Because my A bike was out for the last 2 months of the season, I rode my 400 and my street bike, a Tuono V4 Factory, at the big tracks. I started my season on the Tuono and it was terrifying. The front end would come up with the slightest provocation, even on the front straight at Thunderhill and it would be bouncing up and down on the front straight at Buttonwillow. My last outing at Buttonwillow I felt like I had come to terms with the front end coming up so I stood on the pegs and kept it pinned with the TC light flashing incessantly cutting power to keep the front end down. Toward the end of the year I felt like I was finally understanding the electronics and for the last couple of sessions I dialed down the TC and WC to ‘1’, the lowest setting for both short of turning it off all together. For the last corner, Sunset, I approached it a bit unconventionally, treating it as an entry corner which altered my line enough that I stayed out of the massive sinkhole that you’ll hit if you treat it as an exit corner (which you normally would because it leads onto the front straight which is longer than the straight leading up to it, though not by much). I found that I really liked going hotter than I would intuit into that corner, often thinking I would miss my apex but the bike just turned while on the brakes, I’d hit the apex, and build throttle as quickly as I could just past the apex. It felt great, it felt intoxicating to be pushing on the front that way. Buttonwillow’s Turn 2 exit is a test of patience and a sense of what the rear tire is doing as you exit and dole out as much throttle as you dare without spinning up the rear too much (resulting in a high side). I could just feel the rear squirming as I rolled on throttle, and I’ll be able to do this on the A bike next time out.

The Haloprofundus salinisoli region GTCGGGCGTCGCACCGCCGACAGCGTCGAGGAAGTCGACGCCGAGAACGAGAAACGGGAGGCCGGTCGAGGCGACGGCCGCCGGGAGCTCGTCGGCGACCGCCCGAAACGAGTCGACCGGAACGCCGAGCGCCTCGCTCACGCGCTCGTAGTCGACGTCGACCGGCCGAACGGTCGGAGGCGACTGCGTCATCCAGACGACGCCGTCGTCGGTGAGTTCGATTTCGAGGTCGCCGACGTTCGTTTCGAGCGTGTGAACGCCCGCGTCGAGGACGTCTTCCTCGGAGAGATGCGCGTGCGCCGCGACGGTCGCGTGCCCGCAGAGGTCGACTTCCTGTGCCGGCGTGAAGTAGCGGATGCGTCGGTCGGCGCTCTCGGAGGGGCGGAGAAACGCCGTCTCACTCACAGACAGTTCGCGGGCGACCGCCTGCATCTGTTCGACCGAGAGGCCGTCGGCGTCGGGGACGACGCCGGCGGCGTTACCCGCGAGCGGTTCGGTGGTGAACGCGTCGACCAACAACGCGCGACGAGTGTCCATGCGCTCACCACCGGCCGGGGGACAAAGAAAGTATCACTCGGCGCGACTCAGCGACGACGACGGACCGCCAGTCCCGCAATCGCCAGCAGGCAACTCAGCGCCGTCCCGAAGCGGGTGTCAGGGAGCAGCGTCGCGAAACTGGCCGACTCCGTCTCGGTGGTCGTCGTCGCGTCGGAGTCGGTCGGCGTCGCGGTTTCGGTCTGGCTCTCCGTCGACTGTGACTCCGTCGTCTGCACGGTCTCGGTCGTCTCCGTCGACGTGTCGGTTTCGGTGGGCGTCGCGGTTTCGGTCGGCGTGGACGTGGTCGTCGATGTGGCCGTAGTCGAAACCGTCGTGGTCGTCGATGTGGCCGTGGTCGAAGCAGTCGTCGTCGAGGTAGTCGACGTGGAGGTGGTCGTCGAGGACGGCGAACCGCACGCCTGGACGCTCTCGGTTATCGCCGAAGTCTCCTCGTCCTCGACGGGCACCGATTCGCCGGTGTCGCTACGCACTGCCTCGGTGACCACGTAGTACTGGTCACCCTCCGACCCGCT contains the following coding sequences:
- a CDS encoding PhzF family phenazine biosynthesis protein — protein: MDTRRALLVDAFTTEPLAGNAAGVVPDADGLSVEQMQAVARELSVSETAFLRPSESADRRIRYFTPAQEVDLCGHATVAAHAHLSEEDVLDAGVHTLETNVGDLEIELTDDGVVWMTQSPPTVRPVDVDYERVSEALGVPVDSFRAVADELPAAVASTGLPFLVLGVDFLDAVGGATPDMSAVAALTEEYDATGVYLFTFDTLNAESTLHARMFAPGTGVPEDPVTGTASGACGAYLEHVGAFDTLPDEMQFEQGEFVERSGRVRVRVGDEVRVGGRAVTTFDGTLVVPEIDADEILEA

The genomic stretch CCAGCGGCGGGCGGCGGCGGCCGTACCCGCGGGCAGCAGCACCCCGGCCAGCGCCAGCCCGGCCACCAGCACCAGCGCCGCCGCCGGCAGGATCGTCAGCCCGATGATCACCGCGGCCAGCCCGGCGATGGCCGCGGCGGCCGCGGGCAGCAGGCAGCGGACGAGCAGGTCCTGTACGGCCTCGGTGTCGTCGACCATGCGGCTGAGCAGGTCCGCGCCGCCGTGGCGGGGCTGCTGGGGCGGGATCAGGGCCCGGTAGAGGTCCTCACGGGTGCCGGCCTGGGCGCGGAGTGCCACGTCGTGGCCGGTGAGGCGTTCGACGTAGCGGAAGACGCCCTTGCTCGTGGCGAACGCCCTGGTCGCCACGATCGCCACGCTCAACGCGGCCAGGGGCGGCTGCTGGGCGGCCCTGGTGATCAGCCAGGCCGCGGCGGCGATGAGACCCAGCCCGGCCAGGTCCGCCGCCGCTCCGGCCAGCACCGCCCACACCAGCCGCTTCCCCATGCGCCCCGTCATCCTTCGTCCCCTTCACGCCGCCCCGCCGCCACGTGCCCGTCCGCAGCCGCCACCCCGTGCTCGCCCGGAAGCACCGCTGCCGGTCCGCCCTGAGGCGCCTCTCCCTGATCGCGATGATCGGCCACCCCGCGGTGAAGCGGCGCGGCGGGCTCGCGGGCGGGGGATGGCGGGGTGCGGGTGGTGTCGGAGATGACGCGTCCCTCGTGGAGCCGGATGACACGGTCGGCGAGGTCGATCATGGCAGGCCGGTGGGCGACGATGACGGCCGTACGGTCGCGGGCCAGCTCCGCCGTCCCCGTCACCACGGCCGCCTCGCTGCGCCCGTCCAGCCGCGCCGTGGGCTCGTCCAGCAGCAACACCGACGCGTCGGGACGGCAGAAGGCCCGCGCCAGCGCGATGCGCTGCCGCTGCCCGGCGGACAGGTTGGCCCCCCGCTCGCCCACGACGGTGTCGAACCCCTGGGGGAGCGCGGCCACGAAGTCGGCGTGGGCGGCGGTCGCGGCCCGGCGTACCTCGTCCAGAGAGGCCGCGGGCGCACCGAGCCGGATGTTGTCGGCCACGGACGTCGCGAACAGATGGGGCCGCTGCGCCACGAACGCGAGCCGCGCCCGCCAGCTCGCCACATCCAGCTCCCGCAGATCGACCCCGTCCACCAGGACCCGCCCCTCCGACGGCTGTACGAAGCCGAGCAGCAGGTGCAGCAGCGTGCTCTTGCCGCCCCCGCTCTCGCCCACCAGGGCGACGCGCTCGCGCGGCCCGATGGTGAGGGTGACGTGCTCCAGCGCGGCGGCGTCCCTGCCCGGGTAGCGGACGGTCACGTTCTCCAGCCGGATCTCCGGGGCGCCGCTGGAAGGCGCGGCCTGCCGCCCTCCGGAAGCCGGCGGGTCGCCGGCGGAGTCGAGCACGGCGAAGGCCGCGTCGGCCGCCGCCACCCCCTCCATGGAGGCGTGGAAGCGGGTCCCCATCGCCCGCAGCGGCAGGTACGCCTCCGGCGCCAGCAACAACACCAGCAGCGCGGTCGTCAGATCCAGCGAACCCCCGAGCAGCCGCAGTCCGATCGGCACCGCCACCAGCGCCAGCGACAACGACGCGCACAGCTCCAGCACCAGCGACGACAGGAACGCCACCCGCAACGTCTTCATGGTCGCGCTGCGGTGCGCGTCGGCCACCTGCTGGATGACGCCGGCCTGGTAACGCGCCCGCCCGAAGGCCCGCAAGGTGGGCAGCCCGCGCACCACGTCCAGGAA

I’m finding that I have newly found comfort with a bike that might not be always inline and tight to the track. I’m okay with it as long as I’m not fighting physics but letting the bike move around more beneath me. It’s okay if the front end comes up, due to power or bumps on the exit. I can’t wait to get back on the Daytona. The Daytona’s wheelies over bumps are benign by comparison to the Tuono. Riding the big tracks feels slow now compared to the kart tracks, you have so much more time to setup for the upcoming corner, you can process it. Yes, you are going faster but the sensation of speed is reduced (for me) because there are multiple seconds between actions, not 1-2 seconds with 18 mph corners. Pivoting my head to keep my eyes on the upcoming reference has been big.

My first big track day is still a month out and I hope I can get a couple more kart days ahead of that but I already feel like my A bike is pretty chill compared to the Tuono and riding the 400 at the kart track. That and the A bike is a proper track bike, very nicely setup and it has a fresh motor with some significant upgrades. Let the riding commence!